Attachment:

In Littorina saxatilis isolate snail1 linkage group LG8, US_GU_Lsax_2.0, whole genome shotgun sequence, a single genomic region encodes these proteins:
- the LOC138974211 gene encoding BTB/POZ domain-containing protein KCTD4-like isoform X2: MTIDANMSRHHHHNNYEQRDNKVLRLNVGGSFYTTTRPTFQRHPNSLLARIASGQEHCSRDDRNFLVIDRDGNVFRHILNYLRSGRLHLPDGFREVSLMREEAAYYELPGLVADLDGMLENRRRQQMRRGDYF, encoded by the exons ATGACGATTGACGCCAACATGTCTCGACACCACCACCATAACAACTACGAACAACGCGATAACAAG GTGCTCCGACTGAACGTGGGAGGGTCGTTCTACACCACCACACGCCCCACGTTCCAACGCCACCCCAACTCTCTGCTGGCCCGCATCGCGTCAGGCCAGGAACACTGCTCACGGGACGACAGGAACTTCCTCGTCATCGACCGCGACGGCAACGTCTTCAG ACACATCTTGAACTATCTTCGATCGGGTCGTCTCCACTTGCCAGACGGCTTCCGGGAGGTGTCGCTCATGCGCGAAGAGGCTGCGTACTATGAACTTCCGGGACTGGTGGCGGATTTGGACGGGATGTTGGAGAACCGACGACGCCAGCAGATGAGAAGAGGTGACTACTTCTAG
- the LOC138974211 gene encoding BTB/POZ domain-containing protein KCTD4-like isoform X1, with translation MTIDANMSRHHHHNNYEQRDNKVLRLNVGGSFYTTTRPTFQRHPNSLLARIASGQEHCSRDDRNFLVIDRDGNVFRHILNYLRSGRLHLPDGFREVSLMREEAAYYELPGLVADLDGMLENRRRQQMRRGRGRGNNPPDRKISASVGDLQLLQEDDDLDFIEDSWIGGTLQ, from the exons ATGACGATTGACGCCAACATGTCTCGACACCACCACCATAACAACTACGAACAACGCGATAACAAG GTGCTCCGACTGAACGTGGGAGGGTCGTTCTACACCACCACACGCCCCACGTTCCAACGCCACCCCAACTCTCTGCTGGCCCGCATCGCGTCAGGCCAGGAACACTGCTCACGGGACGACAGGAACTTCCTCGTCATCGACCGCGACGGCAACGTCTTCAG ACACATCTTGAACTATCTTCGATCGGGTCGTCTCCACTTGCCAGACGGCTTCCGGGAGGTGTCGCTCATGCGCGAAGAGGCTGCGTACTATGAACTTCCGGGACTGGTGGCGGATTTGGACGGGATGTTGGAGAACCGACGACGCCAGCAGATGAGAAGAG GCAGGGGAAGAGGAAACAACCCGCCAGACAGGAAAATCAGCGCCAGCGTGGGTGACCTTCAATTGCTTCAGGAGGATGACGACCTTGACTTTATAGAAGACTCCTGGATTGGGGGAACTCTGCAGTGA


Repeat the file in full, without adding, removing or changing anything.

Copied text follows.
In Littorina saxatilis isolate snail1 linkage group LG8, US_GU_Lsax_2.0, whole genome shotgun sequence, a single genomic region encodes these proteins:
- the LOC138974211 gene encoding BTB/POZ domain-containing protein KCTD4-like isoform X2: MTIDANMSRHHHHNNYEQRDNKVLRLNVGGSFYTTTRPTFQRHPNSLLARIASGQEHCSRDDRNFLVIDRDGNVFRHILNYLRSGRLHLPDGFREVSLMREEAAYYELPGLVADLDGMLENRRRQQMRRGDYF, encoded by the exons ATGACGATTGACGCCAACATGTCTCGACACCACCACCATAACAACTACGAACAACGCGATAACAAG GTGCTCCGACTGAACGTGGGAGGGTCGTTCTACACCACCACACGCCCCACGTTCCAACGCCACCCCAACTCTCTGCTGGCCCGCATCGCGTCAGGCCAGGAACACTGCTCACGGGACGACAGGAACTTCCTCGTCATCGACCGCGACGGCAACGTCTTCAG ACACATCTTGAACTATCTTCGATCGGGTCGTCTCCACTTGCCAGACGGCTTCCGGGAGGTGTCGCTCATGCGCGAAGAGGCTGCGTACTATGAACTTCCGGGACTGGTGGCGGATTTGGACGGGATGTTGGAGAACCGACGACGCCAGCAGATGAGAAGAGGTGACTACTTCTAG
- the LOC138974211 gene encoding BTB/POZ domain-containing protein KCTD4-like isoform X1, with translation MTIDANMSRHHHHNNYEQRDNKVLRLNVGGSFYTTTRPTFQRHPNSLLARIASGQEHCSRDDRNFLVIDRDGNVFRHILNYLRSGRLHLPDGFREVSLMREEAAYYELPGLVADLDGMLENRRRQQMRRGRGRGNNPPDRKISASVGDLQLLQEDDDLDFIEDSWIGGTLQ, from the exons ATGACGATTGACGCCAACATGTCTCGACACCACCACCATAACAACTACGAACAACGCGATAACAAG GTGCTCCGACTGAACGTGGGAGGGTCGTTCTACACCACCACACGCCCCACGTTCCAACGCCACCCCAACTCTCTGCTGGCCCGCATCGCGTCAGGCCAGGAACACTGCTCACGGGACGACAGGAACTTCCTCGTCATCGACCGCGACGGCAACGTCTTCAG ACACATCTTGAACTATCTTCGATCGGGTCGTCTCCACTTGCCAGACGGCTTCCGGGAGGTGTCGCTCATGCGCGAAGAGGCTGCGTACTATGAACTTCCGGGACTGGTGGCGGATTTGGACGGGATGTTGGAGAACCGACGACGCCAGCAGATGAGAAGAG GCAGGGGAAGAGGAAACAACCCGCCAGACAGGAAAATCAGCGCCAGCGTGGGTGACCTTCAATTGCTTCAGGAGGATGACGACCTTGACTTTATAGAAGACTCCTGGATTGGGGGAACTCTGCAGTGA